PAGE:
Space holds many mysteries. Our own solar system is one of them. While we know quite a bit about our neighboring planets, we basically know nothing when compared with how much we could know.
NASA's Juno spacecraft has been orbiting Jupiter in order to give us an insight into the celestial bodies that share our space. The Juno spacecraft recently completed its 8th flyby of Jupiter, sending home to NASA several stunning images, and with them, more knowledge of this great galaxy we live in. We are now one step closer to unlocking the secrets of the universe.
In August 2011, NASA launched the $1.1 billion Juno mission. The probe reached Jupiter's orbit on July 4, 2016. Since then, Juno has been using its instruments to give us insight into Jupiter's atmosphere, composition, magnetic and gravitational fields, and the gas giant's structure. We now have information that Galileo would have only dreamed of when he first got a gander of the gas giant through his revolutionary telescope.
Juno's elliptical orbit brings the probe close to Jupiter once every 53.5 Earth days. Juno has been collecting most of its information from those flybys. So far, Juno has completed eight flybys since arriving at Jupiter in 2016.
The most recent flyby took place on October 24th. However, the flyby's success was not confirmed until October 31st due to a delay in communication between Juno and Earth. However, it was worth the wait, because the photographs Juno sent back are stunning.
Juno gets pretty up close and personal with the gas giant. The closest Juno gets to Jupiter is within 2,100 miles of the planet's cloud top. Because of the close proximity, we've been able to see some pretty stunning images of Jupiter. It turns out, the intense, swirling atmosphere of Jupiter is pretty photogenic!
On the most recent Juno flyby, the probe did not get any photos of Jupiter's famous Great Red Spot. However, Juno did capture another swirling storm on Jupiter's surface. Scientists found a several cyclones at Jupiter's poles. Scientists would have been unable to spot these storms without the aid of Juno.
The information and photographs scientists have been receiving from Juno is nothing short of amazing. "There is no more exciting place to be than in orbit around Jupiter and no team I’d rather be with than the Juno team. Our spacecraft is in great shape, and the team is looking forward to many more flybys of the solar system’s largest planet," said Juno project manager Ed Hirst of NASA’s Jet Propulsion Laboratory.
If there's one thing that Juno has shown us is that Jupiter is a complex planet with many secrets to reveal. On a previous flyby, Juno found that Jupiter's auroras are more powerful than any aurora seen on Earth. In fact, they almost seem to defy the laws of physics as we know them on our planet. “Almost nothing is as we anticipated,” said Scott Bolton, Juno’s principal investigator. “But it’s exciting that Jupiter is so different than we assumed.”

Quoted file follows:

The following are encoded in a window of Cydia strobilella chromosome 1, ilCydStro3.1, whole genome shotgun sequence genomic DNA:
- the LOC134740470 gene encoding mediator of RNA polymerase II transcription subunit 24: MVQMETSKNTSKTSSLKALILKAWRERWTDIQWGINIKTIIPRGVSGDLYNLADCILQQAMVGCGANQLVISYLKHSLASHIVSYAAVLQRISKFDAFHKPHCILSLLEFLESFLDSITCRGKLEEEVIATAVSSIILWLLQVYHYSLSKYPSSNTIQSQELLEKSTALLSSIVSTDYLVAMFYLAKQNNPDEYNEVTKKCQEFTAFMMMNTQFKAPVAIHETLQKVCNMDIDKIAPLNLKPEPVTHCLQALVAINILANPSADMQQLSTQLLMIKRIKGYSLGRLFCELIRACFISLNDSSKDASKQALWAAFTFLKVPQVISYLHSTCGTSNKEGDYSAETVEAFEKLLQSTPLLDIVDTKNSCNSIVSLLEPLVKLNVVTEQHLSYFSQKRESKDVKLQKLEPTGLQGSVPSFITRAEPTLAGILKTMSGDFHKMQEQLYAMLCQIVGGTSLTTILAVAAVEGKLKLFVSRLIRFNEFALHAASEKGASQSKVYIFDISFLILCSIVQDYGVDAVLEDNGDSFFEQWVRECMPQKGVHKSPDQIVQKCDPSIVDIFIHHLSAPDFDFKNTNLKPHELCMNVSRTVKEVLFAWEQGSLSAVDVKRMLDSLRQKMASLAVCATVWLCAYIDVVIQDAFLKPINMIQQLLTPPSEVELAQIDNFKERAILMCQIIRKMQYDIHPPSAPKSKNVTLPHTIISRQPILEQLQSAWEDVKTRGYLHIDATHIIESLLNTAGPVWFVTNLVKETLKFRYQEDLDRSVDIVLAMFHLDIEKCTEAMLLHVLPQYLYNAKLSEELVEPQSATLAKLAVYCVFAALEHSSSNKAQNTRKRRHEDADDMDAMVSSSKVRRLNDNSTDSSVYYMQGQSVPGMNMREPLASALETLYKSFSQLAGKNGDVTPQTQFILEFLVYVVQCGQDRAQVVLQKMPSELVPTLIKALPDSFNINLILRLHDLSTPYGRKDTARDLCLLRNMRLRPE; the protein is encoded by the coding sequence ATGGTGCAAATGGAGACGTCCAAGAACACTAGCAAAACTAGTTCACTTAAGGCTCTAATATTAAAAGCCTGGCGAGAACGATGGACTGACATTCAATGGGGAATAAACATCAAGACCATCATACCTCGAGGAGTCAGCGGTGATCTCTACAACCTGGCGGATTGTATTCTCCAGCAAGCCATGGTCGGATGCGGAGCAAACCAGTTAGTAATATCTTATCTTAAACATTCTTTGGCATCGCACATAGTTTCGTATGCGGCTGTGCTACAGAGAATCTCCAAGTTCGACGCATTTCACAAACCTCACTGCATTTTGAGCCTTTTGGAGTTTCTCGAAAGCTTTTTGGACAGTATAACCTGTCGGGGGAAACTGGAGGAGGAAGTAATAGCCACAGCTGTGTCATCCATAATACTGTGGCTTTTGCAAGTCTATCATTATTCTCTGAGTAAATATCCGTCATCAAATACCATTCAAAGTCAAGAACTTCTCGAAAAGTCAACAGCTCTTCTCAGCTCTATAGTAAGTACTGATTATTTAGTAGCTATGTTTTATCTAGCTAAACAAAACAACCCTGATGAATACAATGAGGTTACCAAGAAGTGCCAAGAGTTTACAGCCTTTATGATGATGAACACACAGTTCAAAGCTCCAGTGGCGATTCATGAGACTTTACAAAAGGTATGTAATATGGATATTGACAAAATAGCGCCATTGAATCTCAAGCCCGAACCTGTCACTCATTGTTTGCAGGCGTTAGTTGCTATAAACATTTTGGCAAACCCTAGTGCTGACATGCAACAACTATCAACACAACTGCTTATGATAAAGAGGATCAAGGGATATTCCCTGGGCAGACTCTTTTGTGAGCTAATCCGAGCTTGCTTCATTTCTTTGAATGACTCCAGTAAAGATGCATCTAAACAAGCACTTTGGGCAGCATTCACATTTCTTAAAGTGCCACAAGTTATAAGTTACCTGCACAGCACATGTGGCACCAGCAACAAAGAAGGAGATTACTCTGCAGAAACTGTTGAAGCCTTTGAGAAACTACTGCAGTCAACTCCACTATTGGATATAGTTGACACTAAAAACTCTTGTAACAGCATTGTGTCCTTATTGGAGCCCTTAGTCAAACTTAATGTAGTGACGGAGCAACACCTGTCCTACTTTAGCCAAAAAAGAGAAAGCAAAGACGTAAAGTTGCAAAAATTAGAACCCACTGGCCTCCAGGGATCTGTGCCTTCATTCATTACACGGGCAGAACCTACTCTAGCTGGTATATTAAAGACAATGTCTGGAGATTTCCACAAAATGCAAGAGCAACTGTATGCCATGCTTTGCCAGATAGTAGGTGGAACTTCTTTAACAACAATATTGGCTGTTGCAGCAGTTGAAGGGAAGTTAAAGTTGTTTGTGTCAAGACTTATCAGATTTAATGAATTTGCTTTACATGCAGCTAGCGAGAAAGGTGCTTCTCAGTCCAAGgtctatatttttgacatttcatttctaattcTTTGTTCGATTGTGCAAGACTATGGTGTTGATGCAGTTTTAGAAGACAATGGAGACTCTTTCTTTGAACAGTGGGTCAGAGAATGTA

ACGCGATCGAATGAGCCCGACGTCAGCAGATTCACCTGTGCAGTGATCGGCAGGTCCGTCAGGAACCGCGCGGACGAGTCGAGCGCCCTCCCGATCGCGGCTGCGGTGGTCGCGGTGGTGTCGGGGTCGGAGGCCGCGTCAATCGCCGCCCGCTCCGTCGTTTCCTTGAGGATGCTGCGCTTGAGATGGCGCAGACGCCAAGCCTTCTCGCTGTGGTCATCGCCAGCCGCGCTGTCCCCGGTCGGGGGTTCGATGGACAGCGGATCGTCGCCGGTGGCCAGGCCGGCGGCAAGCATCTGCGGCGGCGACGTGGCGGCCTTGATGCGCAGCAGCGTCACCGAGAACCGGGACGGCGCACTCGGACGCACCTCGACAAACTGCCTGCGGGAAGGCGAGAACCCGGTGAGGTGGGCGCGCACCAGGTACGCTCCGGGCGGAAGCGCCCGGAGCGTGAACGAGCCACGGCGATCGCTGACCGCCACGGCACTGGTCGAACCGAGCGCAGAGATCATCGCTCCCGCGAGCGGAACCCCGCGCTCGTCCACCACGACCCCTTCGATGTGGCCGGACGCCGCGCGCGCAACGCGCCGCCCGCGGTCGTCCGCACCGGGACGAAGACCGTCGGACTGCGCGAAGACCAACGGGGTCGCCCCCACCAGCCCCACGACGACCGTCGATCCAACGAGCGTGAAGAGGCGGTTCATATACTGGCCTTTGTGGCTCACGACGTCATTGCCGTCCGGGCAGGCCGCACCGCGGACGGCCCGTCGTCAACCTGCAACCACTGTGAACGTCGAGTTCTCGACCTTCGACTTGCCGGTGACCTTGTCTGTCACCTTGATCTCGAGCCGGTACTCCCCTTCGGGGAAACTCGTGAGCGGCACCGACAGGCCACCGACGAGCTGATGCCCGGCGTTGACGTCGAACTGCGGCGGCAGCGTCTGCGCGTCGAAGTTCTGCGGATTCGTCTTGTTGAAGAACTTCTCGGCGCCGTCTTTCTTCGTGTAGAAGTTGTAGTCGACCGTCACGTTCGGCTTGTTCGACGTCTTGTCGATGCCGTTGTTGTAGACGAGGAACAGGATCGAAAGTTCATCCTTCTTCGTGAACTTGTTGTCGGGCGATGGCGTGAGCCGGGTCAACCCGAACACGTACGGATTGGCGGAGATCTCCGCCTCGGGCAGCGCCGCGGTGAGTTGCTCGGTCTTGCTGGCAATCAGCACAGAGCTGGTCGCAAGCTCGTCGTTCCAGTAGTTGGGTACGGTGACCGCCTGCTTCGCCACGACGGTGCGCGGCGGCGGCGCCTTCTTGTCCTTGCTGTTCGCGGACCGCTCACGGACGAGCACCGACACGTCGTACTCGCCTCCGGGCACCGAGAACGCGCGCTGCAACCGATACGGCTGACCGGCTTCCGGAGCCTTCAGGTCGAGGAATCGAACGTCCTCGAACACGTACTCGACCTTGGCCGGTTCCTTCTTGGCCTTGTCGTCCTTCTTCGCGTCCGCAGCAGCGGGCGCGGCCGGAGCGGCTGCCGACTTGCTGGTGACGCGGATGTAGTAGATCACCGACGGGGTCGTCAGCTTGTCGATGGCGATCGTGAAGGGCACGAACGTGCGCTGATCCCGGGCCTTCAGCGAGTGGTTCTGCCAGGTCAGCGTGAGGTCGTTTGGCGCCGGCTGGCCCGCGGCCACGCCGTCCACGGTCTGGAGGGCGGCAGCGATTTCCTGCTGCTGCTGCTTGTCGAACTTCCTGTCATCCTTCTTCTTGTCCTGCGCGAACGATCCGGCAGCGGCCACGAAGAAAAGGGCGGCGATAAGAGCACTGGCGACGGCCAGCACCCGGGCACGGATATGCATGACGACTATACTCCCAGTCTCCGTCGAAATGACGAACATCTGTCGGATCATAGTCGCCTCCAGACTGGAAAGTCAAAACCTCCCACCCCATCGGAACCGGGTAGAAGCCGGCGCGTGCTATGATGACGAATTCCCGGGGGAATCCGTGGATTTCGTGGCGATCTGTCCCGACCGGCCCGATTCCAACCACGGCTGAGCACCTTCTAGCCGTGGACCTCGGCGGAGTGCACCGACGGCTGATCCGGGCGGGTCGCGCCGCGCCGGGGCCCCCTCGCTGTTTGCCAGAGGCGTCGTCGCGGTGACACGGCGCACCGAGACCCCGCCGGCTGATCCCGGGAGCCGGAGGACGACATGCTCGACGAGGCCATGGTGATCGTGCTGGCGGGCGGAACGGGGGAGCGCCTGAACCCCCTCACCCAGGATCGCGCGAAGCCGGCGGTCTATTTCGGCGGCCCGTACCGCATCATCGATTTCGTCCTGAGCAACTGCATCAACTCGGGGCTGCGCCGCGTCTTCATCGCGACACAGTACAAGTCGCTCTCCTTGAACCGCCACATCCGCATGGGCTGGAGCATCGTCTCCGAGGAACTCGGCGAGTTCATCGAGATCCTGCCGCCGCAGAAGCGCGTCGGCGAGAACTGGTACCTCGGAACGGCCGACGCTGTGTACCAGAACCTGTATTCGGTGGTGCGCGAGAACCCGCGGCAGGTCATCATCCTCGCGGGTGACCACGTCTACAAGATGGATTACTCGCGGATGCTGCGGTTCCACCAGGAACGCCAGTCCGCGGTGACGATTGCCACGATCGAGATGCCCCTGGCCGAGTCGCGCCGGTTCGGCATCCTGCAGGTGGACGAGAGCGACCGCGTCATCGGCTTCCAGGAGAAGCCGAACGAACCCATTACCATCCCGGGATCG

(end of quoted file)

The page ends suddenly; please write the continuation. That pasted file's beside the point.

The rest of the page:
Additionally, Juno has told us volumes about Jupiter's gravitational pull, as the probe measures the pull on each flyby. Already, we know that Jupiter's core is "fuzzy," small, and poorly defined. Jupiter is proving that it isn't a tough nut to crack.
We also now know that Jupiter's gravitational field is askew. The Northern and Southern hemispheres of the planet each have different planets. Because of this, scientists believe that there might be hydrogen-rich gas with an "asymmetrical" flow hidden deep inside Jupiter. "This is something that was not expected," said Tristan Guillot, a planetary scientist at the Observatory of the Côte d'Azur in Nice, France. "We were not sure at all whether we would be able to see that."
Scientists predict that the bigger the gravity signal of a planet is, the stronger the planet's gas flows deep below the surface. Thanks to Juno, scientists have a clearer idea of Jupiter's gravity signal. They are now one step closer to figuring out if the interior of Jupiter spins as one single entity, or if there are many layers within the planet, like an onion, all spinning separately.
The gravity signal picked up by Juno suggests that there might be material flowing deep down inside Jupiter. "We're just taking the clouds and the winds and extending them into the interior," said Yohai Kaspi ,a geophysicist at the Weizmann Institute of Science in Rehovot, Israel. Furthermore, Kaspi said that determining if the winds of Jupiter that give the planet it's colorful bands stay at the surface or go deeper within the planet is "one of the main goals of the Juno mission."
Scientists also might unlock the secrets of the Great Red Spot based off of gravitational information gleaned from Juno. It's already been hinted that the Great Red Spot might extend hundred of kilometers below the surface of Jupiter, and perhaps further. "It's not yet clear that it is so deep it will show up in gravity data," said David Stevenson, a planetary scientist at the California Institute of Technology in Pasadena. "But we're trying."
Juno is scheduled to do another flyby of Jupiter on December 16th. The probe is scheduled to study the gas giant until July 2018. However, there is a possibility NASA may extend the probe's mission. Who know what secrets the probe will uncover by then!